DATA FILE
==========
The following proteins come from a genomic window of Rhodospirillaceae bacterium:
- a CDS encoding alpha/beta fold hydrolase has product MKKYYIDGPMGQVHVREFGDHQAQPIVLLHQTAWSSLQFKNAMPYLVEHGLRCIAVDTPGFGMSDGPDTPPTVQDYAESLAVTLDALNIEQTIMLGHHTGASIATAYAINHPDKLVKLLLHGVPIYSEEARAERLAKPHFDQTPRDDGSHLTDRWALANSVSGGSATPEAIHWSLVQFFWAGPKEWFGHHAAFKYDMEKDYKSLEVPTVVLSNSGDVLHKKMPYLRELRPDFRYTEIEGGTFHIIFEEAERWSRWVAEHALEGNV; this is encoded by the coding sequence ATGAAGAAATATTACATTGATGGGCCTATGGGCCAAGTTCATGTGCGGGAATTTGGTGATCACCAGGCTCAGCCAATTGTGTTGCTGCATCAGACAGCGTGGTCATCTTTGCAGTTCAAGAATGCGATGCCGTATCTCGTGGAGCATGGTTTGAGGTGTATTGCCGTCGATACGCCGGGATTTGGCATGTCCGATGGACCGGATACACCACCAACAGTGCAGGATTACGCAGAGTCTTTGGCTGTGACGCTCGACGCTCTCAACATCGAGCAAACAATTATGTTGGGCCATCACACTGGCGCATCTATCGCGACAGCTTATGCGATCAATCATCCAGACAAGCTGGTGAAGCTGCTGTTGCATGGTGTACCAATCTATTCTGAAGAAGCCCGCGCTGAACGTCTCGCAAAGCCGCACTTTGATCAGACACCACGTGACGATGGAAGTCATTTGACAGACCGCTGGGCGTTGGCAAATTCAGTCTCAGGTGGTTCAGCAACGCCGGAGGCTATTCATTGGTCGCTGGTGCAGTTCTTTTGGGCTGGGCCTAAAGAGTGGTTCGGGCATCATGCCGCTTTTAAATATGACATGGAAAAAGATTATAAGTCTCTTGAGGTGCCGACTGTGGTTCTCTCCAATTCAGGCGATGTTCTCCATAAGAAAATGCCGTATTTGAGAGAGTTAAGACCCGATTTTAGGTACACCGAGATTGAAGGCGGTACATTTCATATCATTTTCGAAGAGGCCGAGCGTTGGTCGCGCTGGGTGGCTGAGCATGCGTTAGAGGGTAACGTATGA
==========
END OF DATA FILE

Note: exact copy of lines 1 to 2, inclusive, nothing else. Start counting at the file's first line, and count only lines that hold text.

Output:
The following proteins come from a genomic window of Rhodospirillaceae bacterium:
- a CDS encoding alpha/beta fold hydrolase has product MKKYYIDGPMGQVHVREFGDHQAQPIVLLHQTAWSSLQFKNAMPYLVEHGLRCIAVDTPGFGMSDGPDTPPTVQDYAESLAVTLDALNIEQTIMLGHHTGASIATAYAINHPDKLVKLLLHGVPIYSEEARAERLAKPHFDQTPRDDGSHLTDRWALANSVSGGSATPEAIHWSLVQFFWAGPKEWFGHHAAFKYDMEKDYKSLEVPTVVLSNSGDVLHKKMPYLRELRPDFRYTEIEGGTFHIIFEEAERWSRWVAEHALEGNV; this is encoded by the coding sequence ATGAAGAAATATTACATTGATGGGCCTATGGGCCAAGTTCATGTGCGGGAATTTGGTGATCACCAGGCTCAGCCAATTGTGTTGCTGCATCAGACAGCGTGGTCATCTTTGCAGTTCAAGAATGCGATGCCGTATCTCGTGGAGCATGGTTTGAGGTGTATTGCCGTCGATACGCCGGGATTTGGCATGTCCGATGGACCGGATACACCACCAACAGTGCAGGATTACGCAGAGTCTTTGGCTGTGACGCTCGACGCTCTCAACATCGAGCAAACAATTATGTTGGGCCATCACACTGGCGCATCTATCGCGACAGCTTATGCGATCAATCATCCAGACAAGCTGGTGAAGCTGCTGTTGCATGGTGTACCAATCTATTCTGAAGAAGCCCGCGCTGAACGTCTCGCAAAGCCGCACTTTGATCAGACACCACGTGACGATGGAAGTCATTTGACAGACCGCTGGGCGTTGGCAAATTCAGTCTCAGGTGGTTCAGCAACGCCGGAGGCTATTCATTGGTCGCTGGTGCAGTTCTTTTGGGCTGGGCCTAAAGAGTGGTTCGGGCATCATGCCGCTTTTAAATATGACATGGAAAAAGATTATAAGTCTCTTGAGGTGCCGACTGTGGTTCTCTCCAATTCAGGCGATGTTCTCCATAAGAAAATGCCGTATTTGAGAGAGTTAAGACCCGATTTTAGGTACACCGAGATTGAAGGCGGTACATTTCATATCATTTTCGAAGAGGCCGAGCGTTGGTCGCGCTGGGTGGCTGAGCATGCGTTAGAGGGTAACGTATGA